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What you need to know for 03/24/2018

Editorial: Sun shines on individual school spending

Editorial: Sun shines on individual school spending

Reports will make it easier for taxpayers, parents to evaluate individual schools, tougher for administrators to defend decisions

A new requirement for reporting on school spending will make the job of school board members, administrators and superintendents a lot more difficult.

But it’s going to make the job of taxpayers and parents a whole lot easier. 

Starting with the upcoming school year, all school districts will be forced to submit reports to the state on spending for individual schools, rather than the current requirement of reporting on spending for the entire district.

According to the federal Every Student Succeeds Act, districts will be required to break down the money spent on staff versus other expenses, such as curriculum, textbooks and classroom supplies.

They’ll also have to detail what proportion of school spending comes from state, federal and local sources. They’ll have to submit a report on socioeconomic levels and provide a demographic breakdown.

And they’ll have to report per-pupil spending per school.

For some districts, breaking down the allocations to individual schools will be a daunting task, especially if their computer systems aren’t up to the task.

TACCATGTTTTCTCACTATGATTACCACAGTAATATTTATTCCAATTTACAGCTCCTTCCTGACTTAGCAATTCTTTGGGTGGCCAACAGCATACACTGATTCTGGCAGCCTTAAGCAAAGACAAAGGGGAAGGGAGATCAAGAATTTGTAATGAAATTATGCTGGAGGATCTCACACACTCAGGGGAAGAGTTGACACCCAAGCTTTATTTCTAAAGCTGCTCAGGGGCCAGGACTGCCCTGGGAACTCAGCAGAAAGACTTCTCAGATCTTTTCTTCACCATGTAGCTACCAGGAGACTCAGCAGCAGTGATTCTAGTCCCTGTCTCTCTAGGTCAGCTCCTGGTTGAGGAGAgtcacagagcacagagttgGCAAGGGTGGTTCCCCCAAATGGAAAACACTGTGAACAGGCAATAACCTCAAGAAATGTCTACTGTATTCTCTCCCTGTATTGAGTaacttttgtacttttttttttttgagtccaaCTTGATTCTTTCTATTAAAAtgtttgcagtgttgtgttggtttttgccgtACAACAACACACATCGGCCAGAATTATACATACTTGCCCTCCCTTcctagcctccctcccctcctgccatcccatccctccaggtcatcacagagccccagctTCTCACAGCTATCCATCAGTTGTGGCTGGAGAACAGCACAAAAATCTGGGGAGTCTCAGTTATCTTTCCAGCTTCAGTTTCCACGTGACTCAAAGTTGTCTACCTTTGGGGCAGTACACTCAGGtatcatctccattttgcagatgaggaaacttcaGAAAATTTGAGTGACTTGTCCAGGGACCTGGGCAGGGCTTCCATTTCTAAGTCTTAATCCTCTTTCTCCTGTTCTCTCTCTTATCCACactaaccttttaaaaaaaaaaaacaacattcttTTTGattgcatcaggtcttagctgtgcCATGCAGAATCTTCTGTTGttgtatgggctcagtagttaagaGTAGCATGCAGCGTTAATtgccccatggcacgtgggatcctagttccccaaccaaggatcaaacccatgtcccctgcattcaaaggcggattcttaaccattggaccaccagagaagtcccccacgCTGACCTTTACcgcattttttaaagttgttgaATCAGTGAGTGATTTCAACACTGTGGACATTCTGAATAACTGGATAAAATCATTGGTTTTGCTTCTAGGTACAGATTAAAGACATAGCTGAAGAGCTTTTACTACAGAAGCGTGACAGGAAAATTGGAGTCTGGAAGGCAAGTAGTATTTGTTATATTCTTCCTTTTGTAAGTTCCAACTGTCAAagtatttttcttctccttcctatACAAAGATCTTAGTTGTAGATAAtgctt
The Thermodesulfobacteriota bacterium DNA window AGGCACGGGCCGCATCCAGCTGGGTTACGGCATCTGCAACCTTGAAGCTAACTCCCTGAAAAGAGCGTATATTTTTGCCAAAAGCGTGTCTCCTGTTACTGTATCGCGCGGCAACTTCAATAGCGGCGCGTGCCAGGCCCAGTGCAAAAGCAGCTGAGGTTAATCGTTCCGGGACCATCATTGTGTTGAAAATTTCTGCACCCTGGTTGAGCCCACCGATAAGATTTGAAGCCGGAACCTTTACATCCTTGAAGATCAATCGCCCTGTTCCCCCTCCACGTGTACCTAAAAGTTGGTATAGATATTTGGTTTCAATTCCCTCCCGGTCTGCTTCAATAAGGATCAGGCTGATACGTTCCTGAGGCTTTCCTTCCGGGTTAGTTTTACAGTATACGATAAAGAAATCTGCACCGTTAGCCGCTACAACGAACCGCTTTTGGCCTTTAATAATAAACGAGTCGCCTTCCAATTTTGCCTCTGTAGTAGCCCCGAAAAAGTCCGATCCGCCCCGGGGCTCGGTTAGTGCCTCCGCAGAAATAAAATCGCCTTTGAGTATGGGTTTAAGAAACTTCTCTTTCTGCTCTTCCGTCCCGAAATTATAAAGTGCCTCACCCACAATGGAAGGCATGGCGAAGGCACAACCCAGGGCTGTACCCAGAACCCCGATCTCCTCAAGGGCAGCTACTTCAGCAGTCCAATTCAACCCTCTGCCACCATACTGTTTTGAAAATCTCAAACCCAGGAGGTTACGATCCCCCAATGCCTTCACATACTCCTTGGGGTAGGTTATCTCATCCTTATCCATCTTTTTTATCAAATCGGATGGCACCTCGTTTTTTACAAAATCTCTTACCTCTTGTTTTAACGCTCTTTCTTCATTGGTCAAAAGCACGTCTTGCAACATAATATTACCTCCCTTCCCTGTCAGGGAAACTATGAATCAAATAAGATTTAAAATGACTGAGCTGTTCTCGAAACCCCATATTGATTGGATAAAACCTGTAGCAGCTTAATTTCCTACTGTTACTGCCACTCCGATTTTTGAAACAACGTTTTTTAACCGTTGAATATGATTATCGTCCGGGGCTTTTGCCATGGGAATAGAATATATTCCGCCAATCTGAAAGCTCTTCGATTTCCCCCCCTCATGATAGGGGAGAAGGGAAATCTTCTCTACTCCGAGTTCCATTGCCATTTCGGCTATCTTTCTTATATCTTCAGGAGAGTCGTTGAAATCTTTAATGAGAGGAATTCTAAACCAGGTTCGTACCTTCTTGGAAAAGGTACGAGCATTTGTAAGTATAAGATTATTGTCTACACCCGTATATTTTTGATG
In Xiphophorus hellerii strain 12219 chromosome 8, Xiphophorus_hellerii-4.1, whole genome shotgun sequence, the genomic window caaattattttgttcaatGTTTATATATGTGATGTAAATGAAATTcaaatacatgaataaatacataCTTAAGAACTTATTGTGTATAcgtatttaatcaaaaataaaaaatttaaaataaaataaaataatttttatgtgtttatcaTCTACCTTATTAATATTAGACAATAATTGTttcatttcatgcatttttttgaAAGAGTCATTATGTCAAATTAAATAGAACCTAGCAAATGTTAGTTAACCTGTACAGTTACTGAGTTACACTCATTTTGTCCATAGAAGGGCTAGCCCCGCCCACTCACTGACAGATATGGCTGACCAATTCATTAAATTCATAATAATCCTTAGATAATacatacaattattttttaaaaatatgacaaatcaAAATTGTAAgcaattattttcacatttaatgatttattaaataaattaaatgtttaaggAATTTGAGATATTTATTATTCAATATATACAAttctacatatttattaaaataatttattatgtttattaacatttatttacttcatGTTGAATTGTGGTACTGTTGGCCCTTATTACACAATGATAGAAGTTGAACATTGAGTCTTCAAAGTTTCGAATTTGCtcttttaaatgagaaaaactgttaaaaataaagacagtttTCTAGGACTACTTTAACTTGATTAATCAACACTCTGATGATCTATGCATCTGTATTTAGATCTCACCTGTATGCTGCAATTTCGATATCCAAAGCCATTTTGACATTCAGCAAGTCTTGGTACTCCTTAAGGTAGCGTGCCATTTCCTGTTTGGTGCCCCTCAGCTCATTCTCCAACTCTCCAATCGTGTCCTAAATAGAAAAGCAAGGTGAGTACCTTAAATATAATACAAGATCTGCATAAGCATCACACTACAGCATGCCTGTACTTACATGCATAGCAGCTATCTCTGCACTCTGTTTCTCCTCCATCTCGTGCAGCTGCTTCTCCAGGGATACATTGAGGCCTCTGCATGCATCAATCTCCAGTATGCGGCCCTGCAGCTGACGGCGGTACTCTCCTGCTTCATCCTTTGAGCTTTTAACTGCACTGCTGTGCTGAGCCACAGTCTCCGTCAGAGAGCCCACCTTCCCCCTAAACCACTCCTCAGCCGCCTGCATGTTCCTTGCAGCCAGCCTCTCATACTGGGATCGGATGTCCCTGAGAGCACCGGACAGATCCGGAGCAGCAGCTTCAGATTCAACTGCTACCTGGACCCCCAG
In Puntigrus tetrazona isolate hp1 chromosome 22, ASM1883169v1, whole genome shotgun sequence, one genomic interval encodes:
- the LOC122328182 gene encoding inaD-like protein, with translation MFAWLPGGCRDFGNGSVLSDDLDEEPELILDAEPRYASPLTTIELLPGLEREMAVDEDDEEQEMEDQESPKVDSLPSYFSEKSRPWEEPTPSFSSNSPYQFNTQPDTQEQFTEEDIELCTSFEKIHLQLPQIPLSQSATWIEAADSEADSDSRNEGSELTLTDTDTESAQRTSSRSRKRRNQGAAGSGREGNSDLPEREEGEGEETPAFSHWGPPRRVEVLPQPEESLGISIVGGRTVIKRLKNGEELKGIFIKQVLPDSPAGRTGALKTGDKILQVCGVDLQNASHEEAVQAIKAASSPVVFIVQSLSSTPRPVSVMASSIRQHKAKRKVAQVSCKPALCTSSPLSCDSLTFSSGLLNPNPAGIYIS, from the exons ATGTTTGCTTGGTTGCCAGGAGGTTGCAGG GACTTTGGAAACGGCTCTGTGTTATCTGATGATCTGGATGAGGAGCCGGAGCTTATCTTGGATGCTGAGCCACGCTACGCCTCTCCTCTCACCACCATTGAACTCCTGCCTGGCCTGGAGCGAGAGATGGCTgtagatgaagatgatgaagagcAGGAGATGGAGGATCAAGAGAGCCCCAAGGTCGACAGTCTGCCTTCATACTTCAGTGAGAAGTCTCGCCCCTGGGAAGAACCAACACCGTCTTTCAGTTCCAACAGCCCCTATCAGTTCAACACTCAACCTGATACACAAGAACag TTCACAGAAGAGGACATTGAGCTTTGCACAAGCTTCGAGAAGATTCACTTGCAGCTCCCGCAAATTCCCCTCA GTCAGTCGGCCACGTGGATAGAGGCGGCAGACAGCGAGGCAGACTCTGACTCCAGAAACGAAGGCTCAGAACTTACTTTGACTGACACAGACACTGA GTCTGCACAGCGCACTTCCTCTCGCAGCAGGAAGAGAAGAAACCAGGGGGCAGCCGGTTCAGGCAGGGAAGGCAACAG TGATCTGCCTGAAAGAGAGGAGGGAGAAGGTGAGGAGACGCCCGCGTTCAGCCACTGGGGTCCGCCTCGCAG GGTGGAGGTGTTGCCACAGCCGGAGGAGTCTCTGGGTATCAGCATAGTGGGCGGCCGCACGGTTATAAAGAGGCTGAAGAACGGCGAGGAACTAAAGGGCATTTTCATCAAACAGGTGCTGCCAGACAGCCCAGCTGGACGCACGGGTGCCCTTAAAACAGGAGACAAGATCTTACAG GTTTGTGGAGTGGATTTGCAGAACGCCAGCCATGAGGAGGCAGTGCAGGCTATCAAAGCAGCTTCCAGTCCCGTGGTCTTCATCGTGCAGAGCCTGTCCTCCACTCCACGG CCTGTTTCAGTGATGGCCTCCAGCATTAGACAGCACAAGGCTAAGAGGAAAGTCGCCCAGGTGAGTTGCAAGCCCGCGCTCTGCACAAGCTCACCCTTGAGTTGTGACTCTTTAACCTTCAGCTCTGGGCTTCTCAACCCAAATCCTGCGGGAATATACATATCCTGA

But the more challenging part will come when the numbers are released in 2020 and officials have to start answering questions from parents about such things as why one school got more money for textbooks than their child’s school. Or why one school spends more on teachers than another. A parent might ask why their child is being slighted with a less experienced teaching staff.

People are naturally going to equate school spending with performance.

That will raise questions about whether certain schools within a district are being adequately funded or overfunded, given each school’s test scores, forcing districts to consider reallocating resources.

The numbers also could reveal where individual schools are overspending or wasting money, potentially putting teachers and principals on the spot to defend their spending.

And the numbers could reveal a spending bias against schools with more minorities or poorer students enrolled.

The prospect of having to defend individual school spending will make school officials more cognizant of how they spend taxpayer money and why.

This mandate opens up school spending to a whole new level of transparency. 

The school-by-school information will be more relevant to more parents and taxpayers, and it will open up the door to them asking more detailed questions about spending decisions and about the results from that spending. 

The end result will be more accountability from school districts for their taxpayers’ money.

With that, we all win.

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